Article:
In Belgium, the Netherlands, and France, you steam mussels with white wine, garlic, and herbs. You then eat them with French Fries the classical ‘ moules-frites ’. In Spain, you can cook them in a similar manner with added lemon. You can serve moules can in soups and pickled in oil and vinegar flavoured with bay leaves, peppercorns, and paprika. Mussels are eaten in Chowder in New Zealand and America and in Cantonese cuisine in a spicy black bean broth. Mussels are very versitle in cooking. You can add them to fish pies, seafood stews, and pasta dishes as well as steamed.
What are Moules à la Normande?
Moules à la Normande are a variation of the classic Moules marinière using the cider produced in the region. Some recipes use mushrooms and some bacon which is how I like mine. We have a long tradition of cider making in the Channel Islands. For my recipe I am using La Robeline Cider. Since 2005 Richard and Sarah Matlock have been producing a ‘champagne’ style cider. Using a vintage French cider press shipped over from Normandy.
La Robeline Cider
La Robeline Cider harvest nearly thirty orchards in Jersey striving to minimise their environmental impact. No chemicals are used in any of the orchards that are harvested for La Robeline cider. Some orchard owners have flocks of sheep which graze under the trees. Others have beehives or cut the grass for hay and some just enjoy their orchards. They all allow La Robeline to harvest the apples each year.
The cider is purely fermented apple juice free from any additives and is bottle conditioned. Ie. A small amount of yeast is left in in the cider when it is bottled, so that it can carry out the secondary fermentation. This gives the characteristic fizz! The process does leave a light sediment in the bottle. The yeast is not discorged as they do with Champagne.
Pubs. Pints. People. Podcast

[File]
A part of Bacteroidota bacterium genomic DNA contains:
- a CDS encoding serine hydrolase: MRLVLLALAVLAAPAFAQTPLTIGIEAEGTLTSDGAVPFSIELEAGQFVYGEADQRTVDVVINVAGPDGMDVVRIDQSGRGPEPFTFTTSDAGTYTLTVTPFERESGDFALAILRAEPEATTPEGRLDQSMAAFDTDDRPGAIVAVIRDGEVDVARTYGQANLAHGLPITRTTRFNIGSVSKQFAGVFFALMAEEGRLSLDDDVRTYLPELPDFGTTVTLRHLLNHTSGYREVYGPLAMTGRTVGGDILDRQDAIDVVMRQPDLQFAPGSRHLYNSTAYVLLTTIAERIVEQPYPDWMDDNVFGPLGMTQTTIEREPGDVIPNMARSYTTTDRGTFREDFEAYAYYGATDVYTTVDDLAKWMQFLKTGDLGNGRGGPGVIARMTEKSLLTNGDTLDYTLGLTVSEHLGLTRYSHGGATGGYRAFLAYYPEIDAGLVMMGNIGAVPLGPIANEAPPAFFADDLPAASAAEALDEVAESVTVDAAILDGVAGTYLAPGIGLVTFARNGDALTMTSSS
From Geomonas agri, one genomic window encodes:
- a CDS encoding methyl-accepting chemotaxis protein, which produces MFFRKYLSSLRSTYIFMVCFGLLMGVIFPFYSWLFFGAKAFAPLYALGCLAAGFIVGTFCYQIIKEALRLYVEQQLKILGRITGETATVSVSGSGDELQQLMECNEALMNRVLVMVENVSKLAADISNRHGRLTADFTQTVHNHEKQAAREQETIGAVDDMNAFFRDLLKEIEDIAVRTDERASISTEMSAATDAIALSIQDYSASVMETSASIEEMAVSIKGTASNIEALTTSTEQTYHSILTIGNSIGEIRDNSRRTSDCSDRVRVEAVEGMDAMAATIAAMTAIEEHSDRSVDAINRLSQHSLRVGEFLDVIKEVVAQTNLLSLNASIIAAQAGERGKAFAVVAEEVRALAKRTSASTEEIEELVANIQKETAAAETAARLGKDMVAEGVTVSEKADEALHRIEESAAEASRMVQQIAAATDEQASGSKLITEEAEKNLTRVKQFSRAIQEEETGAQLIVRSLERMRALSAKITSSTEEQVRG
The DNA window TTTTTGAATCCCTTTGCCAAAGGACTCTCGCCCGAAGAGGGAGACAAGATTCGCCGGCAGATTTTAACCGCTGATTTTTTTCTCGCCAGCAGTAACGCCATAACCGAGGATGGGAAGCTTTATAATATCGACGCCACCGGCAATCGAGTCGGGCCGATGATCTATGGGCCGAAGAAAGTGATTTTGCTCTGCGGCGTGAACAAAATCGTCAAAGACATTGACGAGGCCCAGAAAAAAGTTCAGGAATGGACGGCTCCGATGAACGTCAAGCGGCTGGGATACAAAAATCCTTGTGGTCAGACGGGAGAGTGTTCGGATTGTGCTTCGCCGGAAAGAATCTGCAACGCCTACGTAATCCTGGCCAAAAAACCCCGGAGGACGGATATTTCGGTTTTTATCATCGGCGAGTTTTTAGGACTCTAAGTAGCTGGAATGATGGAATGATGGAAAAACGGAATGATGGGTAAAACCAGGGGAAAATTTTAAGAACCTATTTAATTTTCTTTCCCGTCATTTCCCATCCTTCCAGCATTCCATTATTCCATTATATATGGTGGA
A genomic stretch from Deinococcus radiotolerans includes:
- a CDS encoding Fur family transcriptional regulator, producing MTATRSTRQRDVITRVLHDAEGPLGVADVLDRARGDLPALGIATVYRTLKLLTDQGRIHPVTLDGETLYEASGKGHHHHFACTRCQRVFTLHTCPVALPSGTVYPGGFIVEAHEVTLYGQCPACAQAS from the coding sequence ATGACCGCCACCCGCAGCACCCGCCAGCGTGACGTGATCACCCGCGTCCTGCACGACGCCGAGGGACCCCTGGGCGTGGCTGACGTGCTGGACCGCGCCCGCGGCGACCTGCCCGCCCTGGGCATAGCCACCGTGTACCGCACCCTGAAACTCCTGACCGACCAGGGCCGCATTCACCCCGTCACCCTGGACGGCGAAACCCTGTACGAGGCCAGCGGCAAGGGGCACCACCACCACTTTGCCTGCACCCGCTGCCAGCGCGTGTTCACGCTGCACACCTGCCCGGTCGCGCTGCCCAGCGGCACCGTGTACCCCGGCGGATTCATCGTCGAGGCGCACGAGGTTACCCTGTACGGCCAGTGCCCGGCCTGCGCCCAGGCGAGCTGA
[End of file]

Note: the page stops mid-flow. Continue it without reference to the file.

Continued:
You can hear me cooking Moules à la Normande and talking about Jersey and La Robeline cider on the Campaign for Real Ale podcast Pubs. Pints. People. Click on the picture for a direct link.
Preparing Moules or Mussels
Allow 400 gr to 650 gr of mussels per person for a generous portion of moules. To prepare your mussels first rinse them with plenty of cold running water and throw away any mussels with cracked or broken shells. Give any open mussels a quick squeeze if they do not close immediately, throw away as well as they are dead and not to be eaten. Then using a small knife scrape the shell to remove any barnacles or dirt and pull out any beards by tugging towards the hinge of the mussel shell. If you intend to cook later that day, store in a plastic container in the bottom of your refrigerator covered with a damp tea towel.
You can listen to me cooking Moules à la Normande with La Robeline Cider on the CAMRA podcast Pubs. Pints. People, and talking about cooking with cider
More Delicious Mussel Recipes
Jersey Mussels with Garlic, Chilli, Caraway and Beer
Jersey Mussels with Garlic, Chilli, Caraway, and Beer. This is a full flavoured spiced version of steamed mussels. Liberation Ale replaces the more common wine normally associated with mussels. The shallots and tomato concassé add a little sweetness. The dish is finished with fresh coriander.
Jersey Mussels with Beer and Chorizo
There is something about the combination of the pungent braised chorizo and aromatic, slightly bitter, beer with the cooking liquor of the mussels which creates a wonderful broth
Moules à la Normande
- 1 Large heavy bottomed Pan
- 2 kilos Jersey Mussels washed and prepared
- 3 large Banana Shallots peeled and very finely chopped
- 100 gram Jersey Butter
- 75 gram Smoked Steaky Bacon cut in very thin strips
- A very generous sprig fresh Thyme
- A Bay leaf
- 300 ml La Robeline Dry Cider
- A generous splash Jersey Apple Brandy ( optional )
- 200 ml Thick Jersey Cream
- A small bunch Curly Parsley washed and finely chopped
- Freshly ground black pepper
- Plenty of warm crusty bread
- Heat half the butter in a large heavy-bottomed pan and add the shallots and bacon.
- Carefully sauté until the bacon is cooked and the shallots are soft but not over browned.
- Add the bay leaf and picked thyme leaves then pour in the cider and apple brandy and bring up to the boil. Reduce the volume by about half.
- Tip the mussels into the pan and cover with a tight-fitting lid. Steam for three minutes until the mussels have all started to open and remove from the heat.
- Add the remaining butter and cream and cook vigorously for two more minutes to thicken the cooking liquid.
- Add the parsley, replace the lid and put back on the heat for thirty seconds shaking the pan well to distribute the parsley.
- Season with freshly ground black pepper and serve immediately, removing any mussels which have remained closed.
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[…] are lucky in Jersey to have access to wonderful seafood. We have amazing local oysters, mussels, crabs, and lobster. What’s more they are all easy to cook and so adaptable. You can use them […]